The Neuro is proud to announce the Early Drug Discovery Unit (EDDU)’s new director is Tom Durcan. He will lead the EDDU team as it develops human induced pluripotent stem cells (iPSCs) to explore new targets for neurological disease treatments.
We spoke to Durcan about his new position, the role of stem cells in disease research and some exciting new developments at the EDDU.
How does it feel to be the EDDU’s new director?
It’s quite the honour. I first joined The Neuro 15 years ago, working in the lab of Dr. Edward Fon, and having helped him launch the EDDU over six years ago with just three people including us both, its surreal to think I get to now lead this team of over 40 talented researchers and trainees.
Dr. Fon saw the need for a group like the EDDU to be set up at The Neuro, working with stem cells while making our data, methods, and resources accessible to all through Open science. The pandemic has proven to be challenging but having such a great team has made things manageable. Somehow, we achieved quite a lot in often the most trying of circumstances and I think that is something I’m most proud of. We did some of best work during this time.
Stepping into the director role after Dr. Fon is a challenge, but I like a challenge. It’s my Irish nature. Leading the EDDU is one of the biggest I have accepted but I’m happy and excited to be taking on this responsibility, and I’m doing it with the support of a great team around me along with everyone at The Neuro. I have a vision of what I’d like to see us do and all I will say is stay tuned. We have a number of exciting initiatives and partnerships coming down the pipeline and I look forward to the future growth and expansion of The Neuro’s EDDU over the next decade.
How would you describe the EDDU to someone who doesn’t know anything about it?
In establishing the EDDU, we believed that disorders of the brain could be made treatable if we worked with more relevant human models. During my early research career, I would work with cancer cells to study Parkinson’s disease, and it always baffled me why we couldn’t work with human neurons: the cells affected in the disease.
This is where induced pluripotent stem cells come in, or iPSCs for short. They are at the core of everything we do. We can reprogram the blood cells of patient volunteers at The Neuro into stem cells, or iPSCs. We can then use IPSCs to generate any type of human brain cell with which we want to work.
iPSCs present unprecedented opportunities to understand why diseases like Parkinson’s disease, ALS and neurodevelopmental disorders arise. With these tools at our disposal, the EDDU is focused on better understanding these disorders and working with partners to accelerate discovery of therapies for the patients.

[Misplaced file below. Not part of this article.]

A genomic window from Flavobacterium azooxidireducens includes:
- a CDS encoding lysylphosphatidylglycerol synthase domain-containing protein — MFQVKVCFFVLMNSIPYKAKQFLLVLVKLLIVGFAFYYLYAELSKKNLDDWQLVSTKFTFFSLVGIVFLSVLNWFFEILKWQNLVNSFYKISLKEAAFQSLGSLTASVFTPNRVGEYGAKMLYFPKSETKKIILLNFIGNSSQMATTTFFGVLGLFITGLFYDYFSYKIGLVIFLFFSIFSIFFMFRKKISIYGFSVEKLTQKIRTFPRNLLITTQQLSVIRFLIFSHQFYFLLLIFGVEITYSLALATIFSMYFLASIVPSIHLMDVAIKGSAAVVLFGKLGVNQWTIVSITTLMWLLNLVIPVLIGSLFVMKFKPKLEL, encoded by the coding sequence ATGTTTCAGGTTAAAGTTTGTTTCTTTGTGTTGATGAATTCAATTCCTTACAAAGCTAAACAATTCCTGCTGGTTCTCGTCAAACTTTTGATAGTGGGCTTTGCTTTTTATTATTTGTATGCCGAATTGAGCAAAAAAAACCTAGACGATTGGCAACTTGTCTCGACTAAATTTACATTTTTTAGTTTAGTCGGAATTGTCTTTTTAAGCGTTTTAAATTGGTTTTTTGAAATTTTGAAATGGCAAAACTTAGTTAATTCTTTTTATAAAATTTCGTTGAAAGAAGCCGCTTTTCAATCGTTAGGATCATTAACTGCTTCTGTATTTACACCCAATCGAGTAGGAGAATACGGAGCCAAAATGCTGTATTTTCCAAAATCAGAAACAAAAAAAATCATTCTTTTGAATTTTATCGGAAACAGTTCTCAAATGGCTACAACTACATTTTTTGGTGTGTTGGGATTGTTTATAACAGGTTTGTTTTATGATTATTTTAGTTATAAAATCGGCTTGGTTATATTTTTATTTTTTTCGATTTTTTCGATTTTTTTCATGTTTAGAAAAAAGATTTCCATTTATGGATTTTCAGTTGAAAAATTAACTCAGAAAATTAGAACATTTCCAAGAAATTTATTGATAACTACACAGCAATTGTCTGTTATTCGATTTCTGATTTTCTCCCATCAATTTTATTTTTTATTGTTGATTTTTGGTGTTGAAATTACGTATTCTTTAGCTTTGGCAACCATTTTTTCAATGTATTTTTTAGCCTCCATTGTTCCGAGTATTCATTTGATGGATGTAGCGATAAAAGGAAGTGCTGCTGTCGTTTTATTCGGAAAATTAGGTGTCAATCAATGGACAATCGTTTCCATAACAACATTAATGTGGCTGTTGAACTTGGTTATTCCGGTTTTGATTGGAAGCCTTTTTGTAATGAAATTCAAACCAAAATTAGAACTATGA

Brain disorders are one of the most complex and challenging problems of our time, which means we have to collaborate and be open in what we do if we want to succeed. Open Science is a core tenet of how we operate and from our protocols, to cell-lines and assays, we try to make everything we do as accessible to interested users and partners everywhere so they can work alongside us, as two or more hands is always better than one.
What’s new and exciting on the horizon?
We have a lot of cool and exciting stuff coming up in 2022. We’re kickstarting the year with the second iteration of our virtual iPSC training workshop. When the pandemic hit, we could no longer train people in person, so we pivoted, building the video recording infrastructure in the lab to record how the different team members work with cells so we could make our own video protocols. This meant we could continue our stem cell training workshop, now in its fifth year. Moreover, it led us to start recording many of our protocols that over the course of 2022 will be going online and made freely accessible. These will span multiple languages thanks to the generous support of the Neuro’s TOSI Grassroots initiative, ensuring we make all our methods as widely available to everyone who might need them.
Another area we’re excited about is a collaborative project with Drs. Fon and Gan-Or. Over 80 genes have been associated with Parkinson’s disease, yet only five or six are widely studied, with the remaining 75 neglected, in what we refer to the “dark genome”. We believe these genes hold great value to understanding why the disease develops and have started generating a number of gene knockouts to better assess what happens if specific genes are absent. This is part of a pilot project funded by the Michael J Fox foundation, that we hope to expand from a few genes to all genes over the next few years.
These are just two initiatives we have ongoing, but with new collaborations, technologies and approaches we have some exciting stuff lined up over the next year that I look forward to sharing as the year progresses.